A group of data scientists conducted an in-depth analysis of major innovations and stock market bubbles from 1825 through 2000 and came away with novel takeaways of their own as they found some very distinctive patterns in the occurrence of bubbles over 175 years.
The study to be published in the August edition of the INFORMS journal Marketing Science is titled "Two Centuries of Innovations and Stock Market Bubbles," and is authored by Alina and Sorin Sorescu of Mays Business School at Texas A&M University; Will Armstrong of the Rawls College of Business at Texas Tech University; and Bart Devoldere from the Vlerick Business School in The Hague, The Netherlands.
The authors detected bubbles in approximately 73 percent of the innovations they studied, revealing the close relationship between innovation and stock market bubbles. Further, they found that the magnitude of the bubbles is tied to the awareness levels or visibility of each innovation. In other words, the more broadly known the innovation, the more likely the presence of a stock market bubble in the industry where the innovation is introduced.
But awareness and innovation aren't the only drivers for the stock market bubbles. The higher degree of "radicalness" for innovations is more likely to bolster the clout of the specific innovation in the marketplace, otherwise known as an "indirect network effect."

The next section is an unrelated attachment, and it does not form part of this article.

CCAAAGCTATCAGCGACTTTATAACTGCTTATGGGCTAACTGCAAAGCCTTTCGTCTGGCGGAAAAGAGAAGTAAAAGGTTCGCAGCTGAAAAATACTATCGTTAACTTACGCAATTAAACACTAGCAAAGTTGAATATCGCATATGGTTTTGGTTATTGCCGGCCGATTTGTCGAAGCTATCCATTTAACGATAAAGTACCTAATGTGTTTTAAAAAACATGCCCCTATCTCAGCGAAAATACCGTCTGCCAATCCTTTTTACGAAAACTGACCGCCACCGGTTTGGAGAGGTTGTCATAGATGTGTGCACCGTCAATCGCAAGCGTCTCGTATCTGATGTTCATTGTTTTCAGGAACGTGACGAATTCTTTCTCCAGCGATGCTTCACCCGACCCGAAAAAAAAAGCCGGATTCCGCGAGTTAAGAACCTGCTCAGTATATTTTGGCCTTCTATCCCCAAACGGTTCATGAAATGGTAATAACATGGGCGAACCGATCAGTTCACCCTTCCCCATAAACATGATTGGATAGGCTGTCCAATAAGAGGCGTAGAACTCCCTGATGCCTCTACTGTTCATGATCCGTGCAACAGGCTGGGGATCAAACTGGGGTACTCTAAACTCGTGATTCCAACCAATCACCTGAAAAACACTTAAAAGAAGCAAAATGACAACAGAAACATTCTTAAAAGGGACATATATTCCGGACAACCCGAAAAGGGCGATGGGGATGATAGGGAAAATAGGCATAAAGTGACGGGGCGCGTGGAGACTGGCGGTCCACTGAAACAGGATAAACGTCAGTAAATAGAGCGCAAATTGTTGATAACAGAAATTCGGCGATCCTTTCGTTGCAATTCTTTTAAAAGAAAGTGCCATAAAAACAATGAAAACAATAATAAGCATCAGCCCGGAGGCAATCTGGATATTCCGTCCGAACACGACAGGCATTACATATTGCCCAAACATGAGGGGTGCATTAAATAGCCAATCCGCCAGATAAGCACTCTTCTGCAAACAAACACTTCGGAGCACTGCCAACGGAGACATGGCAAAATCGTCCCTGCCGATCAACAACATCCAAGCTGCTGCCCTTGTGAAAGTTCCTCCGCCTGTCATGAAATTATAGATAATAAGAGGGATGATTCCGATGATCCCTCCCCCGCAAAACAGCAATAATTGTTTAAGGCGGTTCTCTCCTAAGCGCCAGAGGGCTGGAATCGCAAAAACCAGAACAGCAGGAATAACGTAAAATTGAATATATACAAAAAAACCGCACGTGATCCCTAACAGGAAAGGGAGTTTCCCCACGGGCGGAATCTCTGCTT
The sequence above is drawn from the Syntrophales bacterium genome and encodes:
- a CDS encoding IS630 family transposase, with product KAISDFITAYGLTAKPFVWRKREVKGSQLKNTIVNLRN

This enables companies to raise more equity capital during bubble periods as compared to non-bubble periods, and that new capital is tied to faster and stronger increased awareness of the innovation even after the bubble bursts.
In the end, the authors found that the stocks of innovating companies outperform the market from the start to the end of the bubble, which suggests that the innovations add value to both the company and to the large economy, in spite of the presence of bubbles.
"While some of our findings provide a retrospective look at stock market activity over 175 years, and prior to the continued innovations we've seen the past 18 years, one realization for us has been that traditional financial economics may not have viewed innovation with enough specificity," said Sorin Sorescu. "A good deal of literature in financial economics on stock market bubble activity tends to view innovation as an something generated by an aggregate production function," said Alina Sorescu.
"What it doesn't do is approach innovation as a collection of products with distinct characteristics. Studies in this area rarely incorporate a formal statistical measurement of market bubbles. Instead they rely on hindsight analysis of stock price fluctuations with little attempt to link those movements to specific innovations.
"Our study is the first to look at the occurrence of bubbles in association with a large set of specific innovations introduced across two centuries, and to measure bubbles using statistical tests. We are also the first to show that firms can benefit from bubbles driven by innovation. This is in contrast to the conventional thinking that that bubbles are detrimental that have few, if any, positive effects."